Give Us Shepherds

How did you become the team chaplain?

The head of mission and identity at the time, Stephanie Russell, asked me if I had ever considered being the chaplain for the basketball team, and to be honest, I hadn’t. One of my fellow Jesuits worked in the office with her while she was throwing around names and said that I was a “no-brainer” because I had such an interest in basketball. When I was at Creighton, I used to go to the basketball practices.

What has it been like to be the team chaplain?

As I say when people tell me they see me on TV, “You wear a Roman collar and sit on a bench, you become famous.” It’s mainly because of the love fans and the alumni have for the university that they see symbolized in me as a Jesuit, so I’m really being taken up into something much bigger than myself or anything I do. I realize that my simply being there is already a ministry. Beside the fact that when needed I can provide the sacraments as well, and be present to the players who are always so terribly welcoming. It’s really a tribute to the whole athletic department and the university, the way they welcome this old priest in their midst.

Why is it important to attend to the spiritual welfare of student athletes and what advice do you have for parents with children in sports?

I think my being there is a constant symbol that everything in this world is relative to where we’re coming from and where we’re ultimately going as human beings. It isn’t a warning type of symbol but rather that they don’t have to regard sports as the absolute in their lives. If they aren’t completely successful in sports, that doesn’t mean that they aren’t successful as human beings. Also, play itself is an integral part of human life and a real, true human good. We are not mere day laborers in this world. God wants us as children to delight in His creation and human life as a whole.

You have written extensively on the sacraments. What inspired you to focus on sacramental theology?

I think it goes back to that God in Christ has become human. He took the human phenomenon seriously. He lived a true human life where he grew in wisdom and age and grace, and he fulfilled his human life by fulfilling God’s will unto death. Our religion isn’t just a religion of the mind, it really is a religion of the whole person, and that involves the earth. St. Augustine said, “Jesus is from the earth,” so we take elements of the earth that he used to express himself for us to commit ourselves to God and Christ. In the bread, we see all the ways that God feeds us in this world, and especially in the life, death and resurrection of Christ.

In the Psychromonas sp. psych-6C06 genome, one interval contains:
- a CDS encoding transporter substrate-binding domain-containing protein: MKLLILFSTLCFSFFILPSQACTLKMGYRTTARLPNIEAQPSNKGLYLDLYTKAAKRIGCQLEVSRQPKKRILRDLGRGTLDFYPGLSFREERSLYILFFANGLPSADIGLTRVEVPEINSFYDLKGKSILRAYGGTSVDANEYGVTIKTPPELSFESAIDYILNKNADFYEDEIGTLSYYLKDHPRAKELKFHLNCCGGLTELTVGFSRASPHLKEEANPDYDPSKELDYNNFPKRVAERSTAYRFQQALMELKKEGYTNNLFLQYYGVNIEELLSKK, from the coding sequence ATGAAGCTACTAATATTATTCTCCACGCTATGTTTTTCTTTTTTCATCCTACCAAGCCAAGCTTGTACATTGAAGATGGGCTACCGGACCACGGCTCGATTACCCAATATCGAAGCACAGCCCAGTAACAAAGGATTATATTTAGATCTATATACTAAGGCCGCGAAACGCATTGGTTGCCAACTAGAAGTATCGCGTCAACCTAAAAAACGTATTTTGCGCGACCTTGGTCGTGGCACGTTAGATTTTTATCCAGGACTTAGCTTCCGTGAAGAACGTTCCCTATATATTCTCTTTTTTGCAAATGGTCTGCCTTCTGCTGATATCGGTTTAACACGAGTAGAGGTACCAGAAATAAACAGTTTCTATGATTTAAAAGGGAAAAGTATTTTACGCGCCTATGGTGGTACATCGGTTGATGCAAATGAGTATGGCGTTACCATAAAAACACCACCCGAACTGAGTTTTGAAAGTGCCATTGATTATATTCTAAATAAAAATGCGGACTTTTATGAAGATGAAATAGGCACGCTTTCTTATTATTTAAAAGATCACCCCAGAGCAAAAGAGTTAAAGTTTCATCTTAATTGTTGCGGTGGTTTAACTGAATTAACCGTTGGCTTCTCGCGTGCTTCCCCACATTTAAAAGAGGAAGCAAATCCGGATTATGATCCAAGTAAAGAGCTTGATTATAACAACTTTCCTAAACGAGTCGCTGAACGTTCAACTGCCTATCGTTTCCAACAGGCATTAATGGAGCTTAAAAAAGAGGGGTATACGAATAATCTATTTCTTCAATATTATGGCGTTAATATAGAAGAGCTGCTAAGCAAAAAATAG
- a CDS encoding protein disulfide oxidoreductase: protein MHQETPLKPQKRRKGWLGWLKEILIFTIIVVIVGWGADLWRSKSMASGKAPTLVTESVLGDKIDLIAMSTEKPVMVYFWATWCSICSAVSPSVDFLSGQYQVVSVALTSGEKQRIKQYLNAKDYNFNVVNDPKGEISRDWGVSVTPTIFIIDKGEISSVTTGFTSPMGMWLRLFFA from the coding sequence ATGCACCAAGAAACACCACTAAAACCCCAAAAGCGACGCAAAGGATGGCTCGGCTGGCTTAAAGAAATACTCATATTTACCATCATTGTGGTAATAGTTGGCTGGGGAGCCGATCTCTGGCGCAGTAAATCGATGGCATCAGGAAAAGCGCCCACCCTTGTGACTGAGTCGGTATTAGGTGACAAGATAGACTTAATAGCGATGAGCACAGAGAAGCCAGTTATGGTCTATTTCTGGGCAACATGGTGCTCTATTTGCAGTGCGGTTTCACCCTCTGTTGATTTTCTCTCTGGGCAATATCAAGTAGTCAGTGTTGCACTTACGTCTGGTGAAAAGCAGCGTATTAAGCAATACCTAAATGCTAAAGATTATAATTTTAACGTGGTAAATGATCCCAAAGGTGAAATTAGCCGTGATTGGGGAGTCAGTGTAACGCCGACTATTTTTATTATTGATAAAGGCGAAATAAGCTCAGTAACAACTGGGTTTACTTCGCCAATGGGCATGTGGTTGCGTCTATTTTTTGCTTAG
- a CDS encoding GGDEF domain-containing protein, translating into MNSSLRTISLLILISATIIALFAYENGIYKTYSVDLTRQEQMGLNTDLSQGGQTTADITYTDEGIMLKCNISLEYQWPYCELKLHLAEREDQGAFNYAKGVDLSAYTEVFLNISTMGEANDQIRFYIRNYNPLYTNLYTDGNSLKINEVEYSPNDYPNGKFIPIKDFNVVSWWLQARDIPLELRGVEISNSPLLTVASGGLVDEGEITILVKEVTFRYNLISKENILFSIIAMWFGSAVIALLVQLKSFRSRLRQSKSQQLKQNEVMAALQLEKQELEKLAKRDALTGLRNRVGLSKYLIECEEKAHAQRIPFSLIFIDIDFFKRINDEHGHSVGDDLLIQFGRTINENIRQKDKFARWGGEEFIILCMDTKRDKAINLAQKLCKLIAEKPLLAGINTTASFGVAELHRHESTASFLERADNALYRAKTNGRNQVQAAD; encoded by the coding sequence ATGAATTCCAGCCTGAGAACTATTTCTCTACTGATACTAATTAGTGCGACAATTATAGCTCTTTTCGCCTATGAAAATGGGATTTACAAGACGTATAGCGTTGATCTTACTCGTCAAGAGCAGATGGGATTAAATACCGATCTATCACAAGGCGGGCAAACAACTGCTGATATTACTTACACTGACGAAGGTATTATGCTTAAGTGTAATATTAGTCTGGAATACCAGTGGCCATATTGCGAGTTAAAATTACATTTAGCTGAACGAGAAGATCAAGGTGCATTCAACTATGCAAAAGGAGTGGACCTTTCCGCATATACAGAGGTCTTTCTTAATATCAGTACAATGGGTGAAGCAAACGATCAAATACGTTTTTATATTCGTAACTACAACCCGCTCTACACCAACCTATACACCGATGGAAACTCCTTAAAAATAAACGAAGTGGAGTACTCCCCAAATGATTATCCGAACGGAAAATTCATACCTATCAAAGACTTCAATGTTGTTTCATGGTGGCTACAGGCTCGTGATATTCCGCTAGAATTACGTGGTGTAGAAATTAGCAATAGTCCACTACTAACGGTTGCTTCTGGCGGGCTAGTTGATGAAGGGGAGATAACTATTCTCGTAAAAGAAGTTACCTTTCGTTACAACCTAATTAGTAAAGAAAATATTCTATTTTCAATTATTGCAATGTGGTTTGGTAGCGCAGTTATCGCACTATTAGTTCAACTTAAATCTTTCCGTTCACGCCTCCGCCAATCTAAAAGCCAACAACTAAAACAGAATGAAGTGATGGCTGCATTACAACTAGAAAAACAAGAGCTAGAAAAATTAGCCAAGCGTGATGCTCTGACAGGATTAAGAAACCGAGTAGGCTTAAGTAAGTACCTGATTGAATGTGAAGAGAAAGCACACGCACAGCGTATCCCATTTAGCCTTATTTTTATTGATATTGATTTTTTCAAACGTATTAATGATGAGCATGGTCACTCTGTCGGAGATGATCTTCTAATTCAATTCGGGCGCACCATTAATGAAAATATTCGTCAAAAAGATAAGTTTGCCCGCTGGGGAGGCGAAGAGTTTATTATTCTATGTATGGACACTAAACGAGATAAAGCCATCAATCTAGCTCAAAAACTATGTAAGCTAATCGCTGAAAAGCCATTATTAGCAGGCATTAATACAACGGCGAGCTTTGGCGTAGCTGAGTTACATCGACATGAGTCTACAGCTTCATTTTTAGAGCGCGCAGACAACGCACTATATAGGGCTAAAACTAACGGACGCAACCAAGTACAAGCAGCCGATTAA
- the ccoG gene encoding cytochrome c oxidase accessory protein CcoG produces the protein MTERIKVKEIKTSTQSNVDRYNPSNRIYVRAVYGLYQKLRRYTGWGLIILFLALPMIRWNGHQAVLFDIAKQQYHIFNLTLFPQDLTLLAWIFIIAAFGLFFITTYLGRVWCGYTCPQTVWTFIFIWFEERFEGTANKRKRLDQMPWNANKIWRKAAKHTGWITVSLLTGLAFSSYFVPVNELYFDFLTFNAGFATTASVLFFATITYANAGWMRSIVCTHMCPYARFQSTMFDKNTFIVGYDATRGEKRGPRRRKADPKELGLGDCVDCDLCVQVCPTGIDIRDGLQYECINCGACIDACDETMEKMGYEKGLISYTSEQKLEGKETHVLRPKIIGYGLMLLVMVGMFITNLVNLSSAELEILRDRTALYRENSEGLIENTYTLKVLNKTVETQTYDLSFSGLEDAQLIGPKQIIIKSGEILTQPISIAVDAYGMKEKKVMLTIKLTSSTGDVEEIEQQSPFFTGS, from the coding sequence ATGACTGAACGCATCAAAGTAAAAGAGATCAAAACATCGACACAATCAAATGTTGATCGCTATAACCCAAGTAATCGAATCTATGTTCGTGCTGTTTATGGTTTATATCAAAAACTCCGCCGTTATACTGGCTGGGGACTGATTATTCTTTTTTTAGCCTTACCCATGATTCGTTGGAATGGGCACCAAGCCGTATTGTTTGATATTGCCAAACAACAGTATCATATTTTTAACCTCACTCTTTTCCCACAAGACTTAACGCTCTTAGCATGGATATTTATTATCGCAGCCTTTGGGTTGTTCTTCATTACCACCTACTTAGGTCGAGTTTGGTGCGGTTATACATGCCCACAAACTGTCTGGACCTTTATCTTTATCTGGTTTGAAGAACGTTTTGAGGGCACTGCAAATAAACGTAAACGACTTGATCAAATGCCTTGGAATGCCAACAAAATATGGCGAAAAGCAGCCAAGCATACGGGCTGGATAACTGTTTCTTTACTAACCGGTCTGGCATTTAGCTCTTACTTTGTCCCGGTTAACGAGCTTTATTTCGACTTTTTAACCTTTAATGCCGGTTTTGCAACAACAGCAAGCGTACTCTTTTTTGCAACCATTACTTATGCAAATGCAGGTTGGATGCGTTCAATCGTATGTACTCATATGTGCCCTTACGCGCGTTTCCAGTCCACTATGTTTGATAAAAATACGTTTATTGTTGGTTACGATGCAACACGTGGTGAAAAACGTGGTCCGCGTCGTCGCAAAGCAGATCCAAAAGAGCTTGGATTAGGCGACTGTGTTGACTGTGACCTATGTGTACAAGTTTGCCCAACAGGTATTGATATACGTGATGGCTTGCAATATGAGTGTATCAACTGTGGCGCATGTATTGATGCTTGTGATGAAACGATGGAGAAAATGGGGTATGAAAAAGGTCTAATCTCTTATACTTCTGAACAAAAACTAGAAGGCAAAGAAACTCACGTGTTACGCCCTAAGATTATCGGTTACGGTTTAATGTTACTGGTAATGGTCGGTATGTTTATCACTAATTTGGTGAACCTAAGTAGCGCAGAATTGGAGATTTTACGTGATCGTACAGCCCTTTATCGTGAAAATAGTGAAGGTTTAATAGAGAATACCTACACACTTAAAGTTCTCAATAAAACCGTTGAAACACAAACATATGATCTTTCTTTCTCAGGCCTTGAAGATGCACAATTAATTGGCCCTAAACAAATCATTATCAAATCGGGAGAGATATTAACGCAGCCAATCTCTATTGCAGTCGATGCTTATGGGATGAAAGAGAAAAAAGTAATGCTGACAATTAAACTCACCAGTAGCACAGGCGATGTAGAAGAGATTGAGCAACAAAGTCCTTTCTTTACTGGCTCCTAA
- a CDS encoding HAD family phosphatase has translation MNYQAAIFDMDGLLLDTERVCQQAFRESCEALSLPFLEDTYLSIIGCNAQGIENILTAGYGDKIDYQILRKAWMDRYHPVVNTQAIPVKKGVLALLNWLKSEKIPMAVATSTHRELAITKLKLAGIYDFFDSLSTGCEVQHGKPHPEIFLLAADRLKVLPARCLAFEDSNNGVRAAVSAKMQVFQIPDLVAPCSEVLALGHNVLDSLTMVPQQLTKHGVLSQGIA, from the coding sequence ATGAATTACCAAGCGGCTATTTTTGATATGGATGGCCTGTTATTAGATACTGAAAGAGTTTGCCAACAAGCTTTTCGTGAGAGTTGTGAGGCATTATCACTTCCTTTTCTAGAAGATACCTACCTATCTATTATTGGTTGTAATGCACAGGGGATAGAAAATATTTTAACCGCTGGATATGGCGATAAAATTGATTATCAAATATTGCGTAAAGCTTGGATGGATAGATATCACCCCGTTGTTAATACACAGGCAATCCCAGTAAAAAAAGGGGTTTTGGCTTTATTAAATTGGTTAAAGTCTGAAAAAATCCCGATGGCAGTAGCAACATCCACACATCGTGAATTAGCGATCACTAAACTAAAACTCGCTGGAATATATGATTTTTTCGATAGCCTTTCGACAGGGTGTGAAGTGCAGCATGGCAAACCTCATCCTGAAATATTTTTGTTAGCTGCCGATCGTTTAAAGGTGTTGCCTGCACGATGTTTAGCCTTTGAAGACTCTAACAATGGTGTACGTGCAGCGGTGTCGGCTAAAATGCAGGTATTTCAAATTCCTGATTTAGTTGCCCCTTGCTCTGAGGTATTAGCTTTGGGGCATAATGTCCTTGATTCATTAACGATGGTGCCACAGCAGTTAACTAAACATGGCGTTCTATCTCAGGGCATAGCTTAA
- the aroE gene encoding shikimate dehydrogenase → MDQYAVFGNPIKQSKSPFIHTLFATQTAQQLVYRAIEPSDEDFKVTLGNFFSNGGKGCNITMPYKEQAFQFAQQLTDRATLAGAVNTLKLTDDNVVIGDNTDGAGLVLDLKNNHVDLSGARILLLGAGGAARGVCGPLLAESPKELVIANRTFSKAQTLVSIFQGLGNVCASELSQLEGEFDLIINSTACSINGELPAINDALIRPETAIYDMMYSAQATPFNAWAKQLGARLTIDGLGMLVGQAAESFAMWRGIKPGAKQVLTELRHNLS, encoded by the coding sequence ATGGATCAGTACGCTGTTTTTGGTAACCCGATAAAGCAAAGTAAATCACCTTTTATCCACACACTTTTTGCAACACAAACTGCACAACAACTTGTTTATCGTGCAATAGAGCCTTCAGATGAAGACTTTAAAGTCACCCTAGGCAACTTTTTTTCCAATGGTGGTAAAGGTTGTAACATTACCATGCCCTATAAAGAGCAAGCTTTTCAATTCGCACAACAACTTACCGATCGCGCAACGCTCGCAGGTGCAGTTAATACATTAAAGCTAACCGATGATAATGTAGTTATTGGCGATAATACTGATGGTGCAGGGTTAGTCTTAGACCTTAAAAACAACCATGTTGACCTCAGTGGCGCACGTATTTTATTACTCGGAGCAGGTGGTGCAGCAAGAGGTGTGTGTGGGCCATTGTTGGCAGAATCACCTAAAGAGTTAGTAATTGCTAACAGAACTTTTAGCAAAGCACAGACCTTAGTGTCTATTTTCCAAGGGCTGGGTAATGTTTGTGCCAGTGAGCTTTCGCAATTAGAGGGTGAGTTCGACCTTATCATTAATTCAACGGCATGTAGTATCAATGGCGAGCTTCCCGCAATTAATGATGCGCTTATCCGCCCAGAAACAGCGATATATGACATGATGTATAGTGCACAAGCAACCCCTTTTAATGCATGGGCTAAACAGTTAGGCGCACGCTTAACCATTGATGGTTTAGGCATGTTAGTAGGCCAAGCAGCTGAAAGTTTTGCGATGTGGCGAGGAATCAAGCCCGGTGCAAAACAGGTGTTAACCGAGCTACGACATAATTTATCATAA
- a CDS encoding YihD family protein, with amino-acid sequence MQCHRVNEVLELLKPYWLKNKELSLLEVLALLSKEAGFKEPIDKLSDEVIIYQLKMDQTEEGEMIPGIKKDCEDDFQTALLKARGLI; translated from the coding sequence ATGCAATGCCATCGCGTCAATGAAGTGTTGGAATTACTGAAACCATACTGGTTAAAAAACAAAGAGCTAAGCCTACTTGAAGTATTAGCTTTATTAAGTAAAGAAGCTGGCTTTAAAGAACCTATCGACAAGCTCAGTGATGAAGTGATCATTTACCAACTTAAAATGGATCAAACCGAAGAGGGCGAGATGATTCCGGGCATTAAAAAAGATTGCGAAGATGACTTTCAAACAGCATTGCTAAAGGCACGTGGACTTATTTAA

Do you have any advice for those preparing for the Easter sacraments and First Communion or those who have recently received them?

We know that sacraments aren’t just things that happen to us; we don’t just put our bodies in the way. They are actions of Christ acting through our own will, so the more we can open ourselves up to the gift of the sacrament, the more it has a transforming effect in our lives, because what are we doing? We’re being brought into the events of his death and Resurrection. As St. Paul said, “Do you not know when you were baptized, you were baptized into the death of Christ,” so we let ourselves be taken up into his self-sacrifice. If we love him, we love him because he has given himself to the Father through his self-gift to us. If we love that, we want to be a part of it. We become his presence in the world, so the more intentional we are at that, the more it is a real event in our lives. It’s a transforming event.

Why is infant baptism such an important practice and how can the parents and godparents ensure they are properly prepared for the commitment they make at their children’s baptisms?

There’s evidence, even from the early Church, that (infant baptism) had been a practice. In the Acts of the Apostles, when they say this person and that person and “their whole household” were baptized, that presumably included the children. Remember also Jesus’ saying in the gospel, “Let the little children come to me.” More than that, we human beings are never value-free in our lives. If we don’t give values to our children, the world around us is still going to do it. But if we truly believe that all true love comes from God, who is love, through Jesus Christ, then why would we not want to have our children baptized in that love, in Jesus Christ, as if they could possibly find a different or better source when they get older?